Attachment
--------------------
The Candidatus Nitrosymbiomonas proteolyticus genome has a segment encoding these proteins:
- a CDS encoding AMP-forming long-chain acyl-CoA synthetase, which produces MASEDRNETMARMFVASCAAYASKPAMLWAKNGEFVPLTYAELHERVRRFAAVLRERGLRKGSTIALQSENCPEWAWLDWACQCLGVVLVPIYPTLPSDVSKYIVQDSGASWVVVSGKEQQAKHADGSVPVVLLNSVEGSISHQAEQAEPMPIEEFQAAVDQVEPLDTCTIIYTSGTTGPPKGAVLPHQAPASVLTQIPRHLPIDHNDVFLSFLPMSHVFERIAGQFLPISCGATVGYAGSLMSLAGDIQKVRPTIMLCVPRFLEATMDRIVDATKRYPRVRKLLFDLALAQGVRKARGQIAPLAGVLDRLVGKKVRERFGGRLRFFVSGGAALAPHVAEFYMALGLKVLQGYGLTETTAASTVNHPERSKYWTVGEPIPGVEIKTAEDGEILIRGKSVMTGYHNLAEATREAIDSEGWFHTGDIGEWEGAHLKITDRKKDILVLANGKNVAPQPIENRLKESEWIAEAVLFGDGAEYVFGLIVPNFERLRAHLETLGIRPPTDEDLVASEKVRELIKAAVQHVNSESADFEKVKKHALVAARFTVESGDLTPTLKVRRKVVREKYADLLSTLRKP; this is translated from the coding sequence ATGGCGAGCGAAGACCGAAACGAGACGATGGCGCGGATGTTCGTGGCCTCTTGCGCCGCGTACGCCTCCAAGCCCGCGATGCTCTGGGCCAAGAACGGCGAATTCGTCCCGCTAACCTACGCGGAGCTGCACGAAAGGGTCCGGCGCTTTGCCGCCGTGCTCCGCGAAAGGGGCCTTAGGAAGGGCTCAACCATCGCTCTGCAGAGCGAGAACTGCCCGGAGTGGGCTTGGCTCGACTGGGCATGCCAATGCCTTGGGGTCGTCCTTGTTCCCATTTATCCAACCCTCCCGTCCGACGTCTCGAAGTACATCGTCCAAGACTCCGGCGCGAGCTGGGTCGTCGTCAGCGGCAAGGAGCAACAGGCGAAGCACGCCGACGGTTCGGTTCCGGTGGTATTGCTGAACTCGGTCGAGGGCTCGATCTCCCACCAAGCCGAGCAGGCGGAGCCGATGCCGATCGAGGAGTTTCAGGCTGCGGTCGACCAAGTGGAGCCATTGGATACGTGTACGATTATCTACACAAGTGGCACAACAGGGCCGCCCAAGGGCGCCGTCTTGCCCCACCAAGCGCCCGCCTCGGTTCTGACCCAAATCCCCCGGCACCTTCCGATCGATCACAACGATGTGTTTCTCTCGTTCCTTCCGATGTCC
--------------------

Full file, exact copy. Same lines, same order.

The Candidatus Nitrosymbiomonas proteolyticus genome has a segment encoding these proteins:
- a CDS encoding AMP-forming long-chain acyl-CoA synthetase, which produces MASEDRNETMARMFVASCAAYASKPAMLWAKNGEFVPLTYAELHERVRRFAAVLRERGLRKGSTIALQSENCPEWAWLDWACQCLGVVLVPIYPTLPSDVSKYIVQDSGASWVVVSGKEQQAKHADGSVPVVLLNSVEGSISHQAEQAEPMPIEEFQAAVDQVEPLDTCTIIYTSGTTGPPKGAVLPHQAPASVLTQIPRHLPIDHNDVFLSFLPMSHVFERIAGQFLPISCGATVGYAGSLMSLAGDIQKVRPTIMLCVPRFLEATMDRIVDATKRYPRVRKLLFDLALAQGVRKARGQIAPLAGVLDRLVGKKVRERFGGRLRFFVSGGAALAPHVAEFYMALGLKVLQGYGLTETTAASTVNHPERSKYWTVGEPIPGVEIKTAEDGEILIRGKSVMTGYHNLAEATREAIDSEGWFHTGDIGEWEGAHLKITDRKKDILVLANGKNVAPQPIENRLKESEWIAEAVLFGDGAEYVFGLIVPNFERLRAHLETLGIRPPTDEDLVASEKVRELIKAAVQHVNSESADFEKVKKHALVAARFTVESGDLTPTLKVRRKVVREKYADLLSTLRKP; this is translated from the coding sequence ATGGCGAGCGAAGACCGAAACGAGACGATGGCGCGGATGTTCGTGGCCTCTTGCGCCGCGTACGCCTCCAAGCCCGCGATGCTCTGGGCCAAGAACGGCGAATTCGTCCCGCTAACCTACGCGGAGCTGCACGAAAGGGTCCGGCGCTTTGCCGCCGTGCTCCGCGAAAGGGGCCTTAGGAAGGGCTCAACCATCGCTCTGCAGAGCGAGAACTGCCCGGAGTGGGCTTGGCTCGACTGGGCATGCCAATGCCTTGGGGTCGTCCTTGTTCCCATTTATCCAACCCTCCCGTCCGACGTCTCGAAGTACATCGTCCAAGACTCCGGCGCGAGCTGGGTCGTCGTCAGCGGCAAGGAGCAACAGGCGAAGCACGCCGACGGTTCGGTTCCGGTGGTATTGCTGAACTCGGTCGAGGGCTCGATCTCCCACCAAGCCGAGCAGGCGGAGCCGATGCCGATCGAGGAGTTTCAGGCTGCGGTCGACCAAGTGGAGCCATTGGATACGTGTACGATTATCTACACAAGTGGCACAACAGGGCCGCCCAAGGGCGCCGTCTTGCCCCACCAAGCGCCCGCCTCGGTTCTGACCCAAATCCCCCGGCACCTTCCGATCGATCACAACGATGTGTTTCTCTCGTTCCTTCCGATGTCC